A tolerogenic form of factor VIII (FVIII) is useful as an immunotherapy strategy to prevent inhibitor development in patients with hemophilia A, according to a study published in the Journal of Thrombosis and Haemostasis. 

Recombinant FVIII is the first-line treatment for patients with hemophilia A. However, the development of inhibitors is a serious complication because it limits the treatment options for patients. A research team from the University of Buffalo decided to investigate the merits of a tolerogenic form of FVIII, which was created by associating FVIII with lysophosphatidylserine (Lyso-PS) nanoparticles. 

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This study was conducted on genetically modified hemophilic mice with a targeted deletion in exon 16 of the FVIII gene. The mice models were injected intravenously with the tolerogenic form of FVIII under investigation. Other mice models were given the same medication orally.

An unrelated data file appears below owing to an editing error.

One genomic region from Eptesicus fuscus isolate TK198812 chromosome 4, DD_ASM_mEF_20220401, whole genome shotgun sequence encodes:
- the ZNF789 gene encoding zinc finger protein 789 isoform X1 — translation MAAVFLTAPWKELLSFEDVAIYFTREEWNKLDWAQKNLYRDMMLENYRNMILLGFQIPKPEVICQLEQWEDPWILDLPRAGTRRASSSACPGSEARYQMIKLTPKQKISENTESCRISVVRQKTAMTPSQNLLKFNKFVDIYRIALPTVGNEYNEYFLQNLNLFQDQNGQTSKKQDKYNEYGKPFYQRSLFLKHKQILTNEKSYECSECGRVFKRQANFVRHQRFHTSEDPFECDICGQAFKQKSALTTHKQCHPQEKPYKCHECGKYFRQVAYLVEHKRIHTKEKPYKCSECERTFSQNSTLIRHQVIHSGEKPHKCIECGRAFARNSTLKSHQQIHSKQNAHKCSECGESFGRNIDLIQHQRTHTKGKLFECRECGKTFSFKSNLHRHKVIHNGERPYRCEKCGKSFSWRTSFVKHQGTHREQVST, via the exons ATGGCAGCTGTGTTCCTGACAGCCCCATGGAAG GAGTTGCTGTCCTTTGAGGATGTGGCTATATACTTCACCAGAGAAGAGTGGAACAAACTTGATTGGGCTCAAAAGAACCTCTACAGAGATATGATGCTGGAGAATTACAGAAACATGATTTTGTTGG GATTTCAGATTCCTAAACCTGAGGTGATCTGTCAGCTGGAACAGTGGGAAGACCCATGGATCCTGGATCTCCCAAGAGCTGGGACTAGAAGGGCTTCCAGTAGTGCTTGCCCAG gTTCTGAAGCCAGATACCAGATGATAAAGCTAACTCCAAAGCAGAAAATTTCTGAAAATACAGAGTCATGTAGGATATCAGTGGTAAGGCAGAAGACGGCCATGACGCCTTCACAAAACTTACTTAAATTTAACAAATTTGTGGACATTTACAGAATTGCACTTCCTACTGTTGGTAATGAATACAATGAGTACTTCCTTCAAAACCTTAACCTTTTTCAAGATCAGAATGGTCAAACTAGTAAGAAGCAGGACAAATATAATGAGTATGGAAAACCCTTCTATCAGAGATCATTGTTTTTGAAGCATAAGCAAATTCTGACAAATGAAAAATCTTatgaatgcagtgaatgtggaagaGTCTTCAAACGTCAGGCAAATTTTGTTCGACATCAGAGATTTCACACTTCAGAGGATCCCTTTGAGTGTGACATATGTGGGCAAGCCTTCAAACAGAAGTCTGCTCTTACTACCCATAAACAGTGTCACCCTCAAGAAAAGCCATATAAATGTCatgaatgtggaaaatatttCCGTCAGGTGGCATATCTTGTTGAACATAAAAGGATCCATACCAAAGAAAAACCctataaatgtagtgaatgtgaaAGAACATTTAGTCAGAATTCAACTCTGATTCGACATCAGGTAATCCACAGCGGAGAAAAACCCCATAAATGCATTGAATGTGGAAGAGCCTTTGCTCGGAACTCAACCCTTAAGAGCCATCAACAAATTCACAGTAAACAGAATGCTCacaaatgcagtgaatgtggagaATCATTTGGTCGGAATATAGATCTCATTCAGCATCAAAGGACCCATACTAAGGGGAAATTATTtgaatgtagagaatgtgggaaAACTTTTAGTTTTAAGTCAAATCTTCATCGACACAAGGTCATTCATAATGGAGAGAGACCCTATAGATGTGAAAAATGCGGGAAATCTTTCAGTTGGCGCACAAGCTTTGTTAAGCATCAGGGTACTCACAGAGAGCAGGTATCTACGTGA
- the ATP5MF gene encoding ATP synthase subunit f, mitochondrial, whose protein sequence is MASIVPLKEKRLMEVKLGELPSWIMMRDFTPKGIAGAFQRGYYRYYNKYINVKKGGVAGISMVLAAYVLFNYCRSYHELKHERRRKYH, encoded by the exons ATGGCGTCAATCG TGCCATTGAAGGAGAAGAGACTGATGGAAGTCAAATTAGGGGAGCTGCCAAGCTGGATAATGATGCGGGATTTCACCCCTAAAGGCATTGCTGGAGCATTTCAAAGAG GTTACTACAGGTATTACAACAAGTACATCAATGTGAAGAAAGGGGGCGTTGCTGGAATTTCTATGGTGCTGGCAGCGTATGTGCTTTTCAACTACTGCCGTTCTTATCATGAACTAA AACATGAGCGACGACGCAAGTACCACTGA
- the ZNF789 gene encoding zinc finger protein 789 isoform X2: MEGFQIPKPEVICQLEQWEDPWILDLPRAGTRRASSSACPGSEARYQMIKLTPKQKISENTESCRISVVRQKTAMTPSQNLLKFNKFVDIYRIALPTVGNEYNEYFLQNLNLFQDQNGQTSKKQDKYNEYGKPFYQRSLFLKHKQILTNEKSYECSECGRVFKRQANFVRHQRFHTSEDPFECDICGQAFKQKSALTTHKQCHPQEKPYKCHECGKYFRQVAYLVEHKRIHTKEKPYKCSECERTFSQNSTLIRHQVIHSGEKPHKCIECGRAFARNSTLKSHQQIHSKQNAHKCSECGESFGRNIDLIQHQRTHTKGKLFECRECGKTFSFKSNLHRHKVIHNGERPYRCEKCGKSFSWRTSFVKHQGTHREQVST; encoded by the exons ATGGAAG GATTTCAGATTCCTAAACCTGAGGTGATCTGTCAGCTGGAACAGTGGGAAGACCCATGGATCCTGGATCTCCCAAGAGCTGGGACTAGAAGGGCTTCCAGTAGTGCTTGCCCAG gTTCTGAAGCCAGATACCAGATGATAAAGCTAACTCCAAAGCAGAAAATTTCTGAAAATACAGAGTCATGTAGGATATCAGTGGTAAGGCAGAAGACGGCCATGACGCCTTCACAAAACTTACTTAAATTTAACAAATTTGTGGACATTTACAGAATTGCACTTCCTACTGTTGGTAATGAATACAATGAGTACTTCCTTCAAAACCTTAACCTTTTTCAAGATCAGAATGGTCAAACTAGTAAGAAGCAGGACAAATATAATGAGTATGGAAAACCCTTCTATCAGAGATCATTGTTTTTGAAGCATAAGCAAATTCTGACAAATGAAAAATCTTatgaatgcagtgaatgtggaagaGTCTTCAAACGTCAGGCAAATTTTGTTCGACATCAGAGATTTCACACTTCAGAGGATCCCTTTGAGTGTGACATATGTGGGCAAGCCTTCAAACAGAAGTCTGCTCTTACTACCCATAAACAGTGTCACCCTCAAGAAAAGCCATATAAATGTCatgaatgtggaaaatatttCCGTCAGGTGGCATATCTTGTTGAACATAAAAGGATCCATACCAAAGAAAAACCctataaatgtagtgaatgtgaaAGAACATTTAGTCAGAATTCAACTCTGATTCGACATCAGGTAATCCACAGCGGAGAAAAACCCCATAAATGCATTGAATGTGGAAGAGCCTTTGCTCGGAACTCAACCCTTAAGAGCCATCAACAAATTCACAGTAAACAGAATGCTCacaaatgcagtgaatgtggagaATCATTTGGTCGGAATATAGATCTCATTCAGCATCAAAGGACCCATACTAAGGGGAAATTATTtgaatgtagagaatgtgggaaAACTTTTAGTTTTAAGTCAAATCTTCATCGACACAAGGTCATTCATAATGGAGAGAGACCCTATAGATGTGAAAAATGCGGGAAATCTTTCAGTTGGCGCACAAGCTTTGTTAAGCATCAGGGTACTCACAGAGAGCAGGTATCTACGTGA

The mice models were then challenged weekly with free FVIII and had their serum samples checked to see if inhibitor development occurred. The researchers also performed a pharmacokinetic study following a single intravenous administration of FVIII in the presence and absence of Lyso-PS nanoparticles in order to investigate whether they influenced the plasma survival of FVIII. 

The results of this study demonstrated that the tolerogenic form of FVIII under investigation, FVIII associated with Lyso-PS nanoparticles, significantly reduced the development of inhibitors in genetically modified hemophilic mice models. In addition, plasma survival of FVIII was observed to have increased. This was true in both the IV and the oral administration of the drug, demonstrating that the therapeutic effect of this drug could be achieved through different routes of administration. 

This study showed that immunogenicity against FVIII can be addressed in patients with hemophilia A receiving recombinant FVIII treatment. The researchers concluded, “Our findings also open avenues for an attractive and promising delivery platform to therapeutically deliver FVIII concentrates while simultaneously preventing the risk of inhibitor development.” 


Nguyen NH, Dingman RK, Balu‐Iyer SV. Tolerogenic form of Factor VIII to prevent inhibitor development in the treatment of hemophilia A. J Thromb Haemost. 2021;00:1-7. doi:10.1111/jth.15497